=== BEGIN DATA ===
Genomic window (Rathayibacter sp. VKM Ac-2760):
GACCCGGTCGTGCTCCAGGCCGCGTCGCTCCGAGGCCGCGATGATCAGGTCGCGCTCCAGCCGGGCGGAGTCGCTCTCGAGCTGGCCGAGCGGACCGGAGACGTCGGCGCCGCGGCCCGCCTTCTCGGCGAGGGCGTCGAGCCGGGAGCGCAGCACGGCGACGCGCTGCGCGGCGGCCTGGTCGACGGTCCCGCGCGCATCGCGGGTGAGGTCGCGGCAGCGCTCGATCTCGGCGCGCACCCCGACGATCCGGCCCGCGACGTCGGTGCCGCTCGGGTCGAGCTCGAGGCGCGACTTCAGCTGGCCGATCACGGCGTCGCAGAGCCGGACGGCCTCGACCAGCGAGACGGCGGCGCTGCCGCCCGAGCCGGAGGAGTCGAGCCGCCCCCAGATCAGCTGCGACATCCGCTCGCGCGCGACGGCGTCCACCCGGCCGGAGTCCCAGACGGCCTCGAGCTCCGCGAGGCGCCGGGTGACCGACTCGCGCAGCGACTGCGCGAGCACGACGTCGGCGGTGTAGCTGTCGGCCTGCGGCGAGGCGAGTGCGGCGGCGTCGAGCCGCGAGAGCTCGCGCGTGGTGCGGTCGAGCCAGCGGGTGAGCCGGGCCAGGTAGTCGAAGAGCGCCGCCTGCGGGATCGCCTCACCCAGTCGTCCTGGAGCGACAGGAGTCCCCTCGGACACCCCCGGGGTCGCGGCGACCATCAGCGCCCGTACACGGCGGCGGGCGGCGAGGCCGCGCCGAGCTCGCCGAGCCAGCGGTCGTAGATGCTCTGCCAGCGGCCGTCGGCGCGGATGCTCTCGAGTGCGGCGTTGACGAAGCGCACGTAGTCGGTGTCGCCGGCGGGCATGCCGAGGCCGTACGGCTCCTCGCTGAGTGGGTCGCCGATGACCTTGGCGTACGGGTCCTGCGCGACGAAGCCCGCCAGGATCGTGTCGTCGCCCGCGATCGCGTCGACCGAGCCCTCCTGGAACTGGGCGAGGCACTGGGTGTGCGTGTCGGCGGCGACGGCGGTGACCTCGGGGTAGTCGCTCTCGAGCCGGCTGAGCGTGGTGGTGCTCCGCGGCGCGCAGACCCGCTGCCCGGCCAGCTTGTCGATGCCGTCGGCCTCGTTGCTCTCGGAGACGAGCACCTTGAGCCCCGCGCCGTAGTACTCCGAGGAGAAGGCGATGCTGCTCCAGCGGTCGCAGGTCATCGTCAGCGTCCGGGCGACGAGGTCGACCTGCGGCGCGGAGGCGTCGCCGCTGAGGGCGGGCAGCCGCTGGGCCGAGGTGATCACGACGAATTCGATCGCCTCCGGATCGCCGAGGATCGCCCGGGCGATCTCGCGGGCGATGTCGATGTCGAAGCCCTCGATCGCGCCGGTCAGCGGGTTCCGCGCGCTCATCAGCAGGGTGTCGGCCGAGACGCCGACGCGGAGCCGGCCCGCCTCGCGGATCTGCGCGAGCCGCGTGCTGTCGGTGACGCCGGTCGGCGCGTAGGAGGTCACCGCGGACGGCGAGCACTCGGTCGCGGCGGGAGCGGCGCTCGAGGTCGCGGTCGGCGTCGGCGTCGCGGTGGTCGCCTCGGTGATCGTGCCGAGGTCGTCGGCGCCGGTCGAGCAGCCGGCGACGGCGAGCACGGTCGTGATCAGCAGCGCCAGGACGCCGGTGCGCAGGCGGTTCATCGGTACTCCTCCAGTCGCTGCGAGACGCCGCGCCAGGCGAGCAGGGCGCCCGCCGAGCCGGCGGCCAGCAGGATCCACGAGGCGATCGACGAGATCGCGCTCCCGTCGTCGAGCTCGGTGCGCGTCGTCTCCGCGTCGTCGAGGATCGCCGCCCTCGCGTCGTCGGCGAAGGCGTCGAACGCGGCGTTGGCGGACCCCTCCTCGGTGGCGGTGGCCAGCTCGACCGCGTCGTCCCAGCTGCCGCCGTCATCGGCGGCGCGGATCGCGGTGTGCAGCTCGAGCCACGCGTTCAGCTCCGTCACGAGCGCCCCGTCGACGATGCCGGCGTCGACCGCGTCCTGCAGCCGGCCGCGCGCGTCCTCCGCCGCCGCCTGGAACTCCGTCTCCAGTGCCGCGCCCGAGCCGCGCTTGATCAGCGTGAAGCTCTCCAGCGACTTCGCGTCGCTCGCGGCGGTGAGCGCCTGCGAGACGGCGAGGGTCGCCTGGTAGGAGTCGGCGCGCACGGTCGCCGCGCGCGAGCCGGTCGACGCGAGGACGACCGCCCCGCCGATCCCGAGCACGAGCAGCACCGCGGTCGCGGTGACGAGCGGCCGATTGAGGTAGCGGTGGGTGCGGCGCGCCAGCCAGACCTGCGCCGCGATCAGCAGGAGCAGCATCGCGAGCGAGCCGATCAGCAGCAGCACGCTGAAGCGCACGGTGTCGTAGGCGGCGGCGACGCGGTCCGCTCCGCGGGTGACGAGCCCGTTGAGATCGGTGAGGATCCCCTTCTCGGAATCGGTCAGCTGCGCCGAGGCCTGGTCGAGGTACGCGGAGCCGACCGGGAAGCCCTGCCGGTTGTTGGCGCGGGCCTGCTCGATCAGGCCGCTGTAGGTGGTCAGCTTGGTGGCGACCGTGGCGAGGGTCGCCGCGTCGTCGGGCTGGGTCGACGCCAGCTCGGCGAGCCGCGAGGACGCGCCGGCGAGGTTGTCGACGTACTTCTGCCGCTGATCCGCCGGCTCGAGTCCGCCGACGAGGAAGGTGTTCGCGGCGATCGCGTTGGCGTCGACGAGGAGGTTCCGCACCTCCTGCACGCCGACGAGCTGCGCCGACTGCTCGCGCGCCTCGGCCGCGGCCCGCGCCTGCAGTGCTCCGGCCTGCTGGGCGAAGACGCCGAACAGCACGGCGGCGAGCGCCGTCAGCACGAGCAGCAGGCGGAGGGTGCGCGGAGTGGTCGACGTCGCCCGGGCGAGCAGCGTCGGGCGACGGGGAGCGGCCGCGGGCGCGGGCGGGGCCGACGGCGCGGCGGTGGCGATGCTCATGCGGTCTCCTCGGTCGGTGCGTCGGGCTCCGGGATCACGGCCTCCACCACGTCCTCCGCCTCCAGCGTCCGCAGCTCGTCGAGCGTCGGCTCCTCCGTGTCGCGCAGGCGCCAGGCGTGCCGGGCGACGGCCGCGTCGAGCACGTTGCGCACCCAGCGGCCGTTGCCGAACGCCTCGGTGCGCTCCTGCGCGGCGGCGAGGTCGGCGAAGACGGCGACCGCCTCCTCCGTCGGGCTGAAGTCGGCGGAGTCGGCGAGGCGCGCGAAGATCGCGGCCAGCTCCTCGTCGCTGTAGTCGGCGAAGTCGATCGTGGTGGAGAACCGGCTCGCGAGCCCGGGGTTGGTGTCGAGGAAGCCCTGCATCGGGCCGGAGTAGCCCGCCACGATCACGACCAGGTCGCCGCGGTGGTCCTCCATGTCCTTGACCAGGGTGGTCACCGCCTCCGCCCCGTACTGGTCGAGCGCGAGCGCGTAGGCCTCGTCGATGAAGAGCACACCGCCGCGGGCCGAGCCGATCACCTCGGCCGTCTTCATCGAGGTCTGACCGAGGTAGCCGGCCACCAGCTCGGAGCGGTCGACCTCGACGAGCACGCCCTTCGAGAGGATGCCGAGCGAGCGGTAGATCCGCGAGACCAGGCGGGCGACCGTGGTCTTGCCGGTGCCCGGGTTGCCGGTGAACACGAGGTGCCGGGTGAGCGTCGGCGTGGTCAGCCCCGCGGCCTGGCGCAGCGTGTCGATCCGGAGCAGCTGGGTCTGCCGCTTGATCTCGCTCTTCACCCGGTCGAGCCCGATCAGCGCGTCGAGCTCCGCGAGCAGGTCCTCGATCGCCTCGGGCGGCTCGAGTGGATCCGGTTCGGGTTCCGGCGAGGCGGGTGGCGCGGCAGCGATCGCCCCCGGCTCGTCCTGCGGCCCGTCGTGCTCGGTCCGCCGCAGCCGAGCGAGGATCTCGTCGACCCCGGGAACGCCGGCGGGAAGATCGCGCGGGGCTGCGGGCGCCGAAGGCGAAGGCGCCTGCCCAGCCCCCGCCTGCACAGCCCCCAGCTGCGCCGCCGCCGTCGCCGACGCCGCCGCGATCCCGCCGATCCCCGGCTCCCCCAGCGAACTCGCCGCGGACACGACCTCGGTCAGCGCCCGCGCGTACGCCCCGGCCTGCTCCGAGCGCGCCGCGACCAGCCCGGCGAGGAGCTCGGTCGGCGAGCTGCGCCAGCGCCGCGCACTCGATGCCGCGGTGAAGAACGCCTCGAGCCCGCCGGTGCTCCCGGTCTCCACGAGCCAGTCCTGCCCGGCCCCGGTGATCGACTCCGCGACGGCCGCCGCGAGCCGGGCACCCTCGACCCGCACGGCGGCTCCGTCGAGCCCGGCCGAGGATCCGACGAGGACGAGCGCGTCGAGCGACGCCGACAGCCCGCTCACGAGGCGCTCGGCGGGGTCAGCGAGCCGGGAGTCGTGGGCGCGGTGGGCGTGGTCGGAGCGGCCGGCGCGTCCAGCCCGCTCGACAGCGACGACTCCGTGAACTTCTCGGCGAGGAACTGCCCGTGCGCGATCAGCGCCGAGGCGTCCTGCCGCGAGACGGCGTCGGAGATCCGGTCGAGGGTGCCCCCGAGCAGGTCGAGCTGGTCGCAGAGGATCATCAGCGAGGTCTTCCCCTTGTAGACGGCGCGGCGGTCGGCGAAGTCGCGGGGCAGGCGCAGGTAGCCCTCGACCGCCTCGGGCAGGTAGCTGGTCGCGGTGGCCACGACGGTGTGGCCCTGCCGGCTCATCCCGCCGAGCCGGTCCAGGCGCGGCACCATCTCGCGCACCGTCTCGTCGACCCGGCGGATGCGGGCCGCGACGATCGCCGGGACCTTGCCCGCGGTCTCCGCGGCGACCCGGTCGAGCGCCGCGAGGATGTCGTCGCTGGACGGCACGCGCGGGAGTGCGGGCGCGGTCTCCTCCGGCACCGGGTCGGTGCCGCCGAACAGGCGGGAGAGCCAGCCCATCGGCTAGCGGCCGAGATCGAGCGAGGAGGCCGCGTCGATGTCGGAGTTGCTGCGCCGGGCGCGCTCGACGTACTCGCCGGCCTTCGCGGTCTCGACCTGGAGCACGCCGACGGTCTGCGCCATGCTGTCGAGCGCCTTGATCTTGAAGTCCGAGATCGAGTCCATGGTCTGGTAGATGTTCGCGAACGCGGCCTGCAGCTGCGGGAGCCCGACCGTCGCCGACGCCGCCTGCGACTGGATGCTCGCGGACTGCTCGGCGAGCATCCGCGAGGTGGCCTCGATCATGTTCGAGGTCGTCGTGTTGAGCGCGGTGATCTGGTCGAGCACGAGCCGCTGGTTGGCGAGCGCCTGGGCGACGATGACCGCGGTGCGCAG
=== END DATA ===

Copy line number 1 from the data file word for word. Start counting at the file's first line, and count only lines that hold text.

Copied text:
Genomic window (Rathayibacter sp. VKM Ac-2760):